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Criminal and civil penalties for creditor-defeating dispositions: Illegal Phoenixing Amendments 2020 #6

By Andrew Hack, Solicitor, and Stephen Mullette, Principal, of Matthews Folbigg Lawyers, in our Insolvency, Restructuring and Debt Recovery Group.

As discussed in previous blogs in this series, both directors and external advisers have a duty to prevent creditor-defeating dispositions. Not only are they potentially liable for compensation, additionally they are liable for fines as well as it being a criminal offence. An offence could result in a maximum prison sentence of up to 10 years. The intention element is satisfied if a person has knowledge, intention or recklessness of the disposition being a creditor-defeating disposition.

The potential fines for a breach of the section can be severe. For individuals, the pecuniary penalty applicable is the greater of either 5,000 penalty units ($1.05m) or three times any benefit derived or detriment avoided because of the contravention.

For corporate bodies, the pecuniary penalty applicable is the greater of either:

  1. 50,000 penalty units ($10.5m);
  2. Three times any benefit derived or detriment avoided because of the contravention; or
  3. Continue reading…

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Defences to Creditor-Defeating Dispositions: Illegal Phoenixing Amendments 2020 #5

By Andrew Hack, Solicitor, and Stephen Mullette, Principal, of Matthews Folbigg Lawyers, in our Insolvency, Restructuring and Debt Recovery Group.

In our last two blogs we discussed the liability on directors and third party facilitators for failing to prevent creditor-defeating dispositions. We now discuss the defences that may be available to directors and third party facilitators who would otherwise be liable.

Extension of market value

As mentioned in our previous blogs, the definition of ‘market value’ is extended to include the concept of the ‘best price reasonably obtainable’. The objective is to take into account circumstances where a company has an urgent need of cash-flow and may not be in a position to sell its assets at the market price, such as that deemed by a qualified valuer. If a company considers it is forced to sell off an asset which may be at a price less than real market value, due to time constraints in needing to realise cash, companies and advisers should consider making careful records evidencing the steps taken to attempt to realise it for as much of its market value as possible. This should include the circumstances the company was in requiring it to sell the asset potentially at under value.
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COVID-19 –What Debt will Scuttle Passage to the New Safe Harbours?

By Ellen Ferris, a Solicitor in Matthews Folbigg’s Insolvency, Restructuring and Debt Recovery Group.

Amendments in March of this year have brought about changes to the Corporations Act 2001 which allow for an additional temporary safe harbour to protect directors from insolvent trading, –  see our blog here.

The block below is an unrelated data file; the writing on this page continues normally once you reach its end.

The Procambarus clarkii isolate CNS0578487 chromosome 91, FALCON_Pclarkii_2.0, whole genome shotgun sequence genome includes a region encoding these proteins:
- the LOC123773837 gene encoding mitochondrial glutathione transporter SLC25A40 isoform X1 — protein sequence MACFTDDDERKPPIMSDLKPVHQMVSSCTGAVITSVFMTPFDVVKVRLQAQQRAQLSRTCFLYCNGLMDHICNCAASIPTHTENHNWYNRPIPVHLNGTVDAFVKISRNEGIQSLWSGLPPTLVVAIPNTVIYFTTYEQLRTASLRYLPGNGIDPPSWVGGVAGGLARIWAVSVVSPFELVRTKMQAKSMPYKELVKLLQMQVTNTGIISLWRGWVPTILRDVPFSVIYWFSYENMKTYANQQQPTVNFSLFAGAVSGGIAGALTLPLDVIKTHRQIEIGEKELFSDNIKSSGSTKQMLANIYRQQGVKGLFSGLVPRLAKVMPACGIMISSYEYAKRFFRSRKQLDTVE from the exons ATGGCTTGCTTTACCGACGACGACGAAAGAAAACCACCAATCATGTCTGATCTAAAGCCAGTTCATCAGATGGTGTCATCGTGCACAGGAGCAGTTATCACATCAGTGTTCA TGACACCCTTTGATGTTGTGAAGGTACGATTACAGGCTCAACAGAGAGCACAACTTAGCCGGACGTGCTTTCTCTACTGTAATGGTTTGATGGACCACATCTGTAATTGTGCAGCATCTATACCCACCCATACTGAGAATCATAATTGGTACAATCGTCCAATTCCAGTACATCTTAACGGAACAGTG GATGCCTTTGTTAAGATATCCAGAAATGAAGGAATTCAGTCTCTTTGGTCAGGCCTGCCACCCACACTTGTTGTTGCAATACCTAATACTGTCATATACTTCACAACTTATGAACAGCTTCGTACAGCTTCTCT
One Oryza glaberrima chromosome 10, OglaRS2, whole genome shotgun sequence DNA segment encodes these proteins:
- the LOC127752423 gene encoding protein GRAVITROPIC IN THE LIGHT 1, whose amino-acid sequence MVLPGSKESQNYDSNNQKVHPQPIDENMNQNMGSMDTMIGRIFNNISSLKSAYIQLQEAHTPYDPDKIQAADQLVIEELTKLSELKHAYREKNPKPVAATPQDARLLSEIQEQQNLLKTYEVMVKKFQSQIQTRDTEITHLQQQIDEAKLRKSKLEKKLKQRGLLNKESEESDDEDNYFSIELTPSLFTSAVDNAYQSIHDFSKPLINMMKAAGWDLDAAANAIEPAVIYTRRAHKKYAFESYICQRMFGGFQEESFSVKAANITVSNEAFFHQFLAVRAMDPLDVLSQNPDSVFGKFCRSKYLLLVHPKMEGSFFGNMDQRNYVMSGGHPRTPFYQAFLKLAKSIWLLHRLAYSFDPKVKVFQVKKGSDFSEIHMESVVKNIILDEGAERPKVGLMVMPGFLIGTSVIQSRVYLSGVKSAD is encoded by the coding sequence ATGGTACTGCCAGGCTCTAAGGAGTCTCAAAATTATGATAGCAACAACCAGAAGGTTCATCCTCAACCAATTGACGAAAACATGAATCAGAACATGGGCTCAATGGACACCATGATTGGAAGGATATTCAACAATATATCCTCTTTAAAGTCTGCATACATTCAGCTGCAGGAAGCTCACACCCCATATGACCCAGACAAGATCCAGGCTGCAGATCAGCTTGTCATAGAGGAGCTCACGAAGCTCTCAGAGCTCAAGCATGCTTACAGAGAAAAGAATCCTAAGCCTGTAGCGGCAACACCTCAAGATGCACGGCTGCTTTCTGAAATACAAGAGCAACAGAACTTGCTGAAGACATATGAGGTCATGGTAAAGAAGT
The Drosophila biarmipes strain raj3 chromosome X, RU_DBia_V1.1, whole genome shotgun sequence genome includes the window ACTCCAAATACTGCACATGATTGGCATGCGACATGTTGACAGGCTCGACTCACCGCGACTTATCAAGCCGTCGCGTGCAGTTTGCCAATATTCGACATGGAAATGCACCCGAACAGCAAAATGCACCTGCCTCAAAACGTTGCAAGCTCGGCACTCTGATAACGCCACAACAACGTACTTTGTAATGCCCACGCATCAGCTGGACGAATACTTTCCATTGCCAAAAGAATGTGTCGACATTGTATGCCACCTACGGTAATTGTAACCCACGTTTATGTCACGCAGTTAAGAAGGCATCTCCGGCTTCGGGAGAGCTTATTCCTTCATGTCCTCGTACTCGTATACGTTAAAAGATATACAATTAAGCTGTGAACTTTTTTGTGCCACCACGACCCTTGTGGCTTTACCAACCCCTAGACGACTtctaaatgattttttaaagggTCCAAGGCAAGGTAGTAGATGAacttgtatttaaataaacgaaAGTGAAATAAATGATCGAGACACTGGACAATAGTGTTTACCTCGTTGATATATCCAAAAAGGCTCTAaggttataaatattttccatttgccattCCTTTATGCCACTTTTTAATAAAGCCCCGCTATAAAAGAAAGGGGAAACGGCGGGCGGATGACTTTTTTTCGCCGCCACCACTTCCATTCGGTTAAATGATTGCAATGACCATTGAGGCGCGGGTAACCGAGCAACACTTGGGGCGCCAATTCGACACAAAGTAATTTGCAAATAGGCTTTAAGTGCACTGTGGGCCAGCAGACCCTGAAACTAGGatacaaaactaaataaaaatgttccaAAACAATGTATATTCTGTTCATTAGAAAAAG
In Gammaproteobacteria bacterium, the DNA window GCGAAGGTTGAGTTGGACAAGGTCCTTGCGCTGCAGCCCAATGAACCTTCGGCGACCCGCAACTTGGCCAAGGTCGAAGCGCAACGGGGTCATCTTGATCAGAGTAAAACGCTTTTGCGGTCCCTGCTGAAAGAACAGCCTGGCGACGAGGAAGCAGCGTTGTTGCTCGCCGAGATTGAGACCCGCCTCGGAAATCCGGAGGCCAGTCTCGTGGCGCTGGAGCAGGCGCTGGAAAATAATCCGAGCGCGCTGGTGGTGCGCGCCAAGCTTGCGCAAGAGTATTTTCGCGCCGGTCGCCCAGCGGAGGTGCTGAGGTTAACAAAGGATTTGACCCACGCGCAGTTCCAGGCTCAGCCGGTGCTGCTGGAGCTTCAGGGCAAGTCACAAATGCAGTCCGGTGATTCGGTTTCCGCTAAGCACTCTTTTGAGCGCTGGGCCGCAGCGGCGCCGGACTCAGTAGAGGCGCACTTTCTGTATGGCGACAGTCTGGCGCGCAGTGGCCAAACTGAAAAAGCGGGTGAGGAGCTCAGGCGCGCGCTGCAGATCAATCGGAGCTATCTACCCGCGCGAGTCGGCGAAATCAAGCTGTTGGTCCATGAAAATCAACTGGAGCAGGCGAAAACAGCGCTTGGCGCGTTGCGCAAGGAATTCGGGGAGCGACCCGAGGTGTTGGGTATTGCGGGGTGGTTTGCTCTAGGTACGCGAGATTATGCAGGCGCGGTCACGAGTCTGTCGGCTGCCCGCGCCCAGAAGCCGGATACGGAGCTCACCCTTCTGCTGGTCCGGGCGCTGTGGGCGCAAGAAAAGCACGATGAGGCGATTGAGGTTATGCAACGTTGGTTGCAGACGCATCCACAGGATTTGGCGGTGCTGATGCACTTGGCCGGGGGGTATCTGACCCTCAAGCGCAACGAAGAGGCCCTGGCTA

However, companies do not automatically qualify for the protection. To qualify, the debt must be incurred as follows:

  • In the ordinary course of the company’s business;
  • During the six month period starting from the date the new law commenced (being 24 March 2020); and
  • Before any appointment of an administrator or liquidator.

The evidentiary burden of proof is on the person seeking to rely on the safe harbour relief, which means that it will be up to directors to make sure they obtain and keep evidence that their debt meets the criteria.

According to the explanatory memorandum in respect of the amending legislation, a director will be taken to have incurred a debt in the ordinary course of business if the debt “is necessary to facilitate the continuation of the business during the six month period that begins on commencement of the subparagraph”. This is narrower than the criteria for the existing safe harbour provisions, which focus on debts incurred in the pursuit of a course of action likely to lead to a better outcome for the company than liquidation. The Explanatory Memorandum gives the following examples for debts incurred in the ordinary course of business:
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COVID-19: Will my hearing go ahead? – Part 3

By Andrew Hack, Solicitor, and Stephen Mullette, Principal, of Matthews Folbigg Lawyers, in our Insolvency, Restructuring and Debt Recovery Group.

This is part 3 of our series on what will constitute valid grounds for an adjournment of a pending hearing, due to COVID-19 and the global coronavirus pandemic.

In Talent v Official Trustee in Bankruptcy & Anor (No 5) [2020] ACTSC 64 the Plaintiff sought an adjournment of the trial hearing, arguing that he was an ‘at risk’ person because he suffered from leukaemia. Doctors had recommended that he remain isolated.

Submissions were made about the Plaintiff’s legal team being at risk, as well as the Defendant’s senior counsel withdrawing because she was at risk and could not fly down for the hearing. However, those matters were expressly not considered.

The court did consider that a lot of the hearing could be conducted from a remote location. However, on balance the Court granted the adjournment application, based on the Plaintiff’s right to observe the hearing and the need to provide prompt instructions. The Court drew a distinction between final hearings and other court procedures:
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COVID-19 and Corporate Insolvency: What does an increase in corporate insolvency mean to creditors?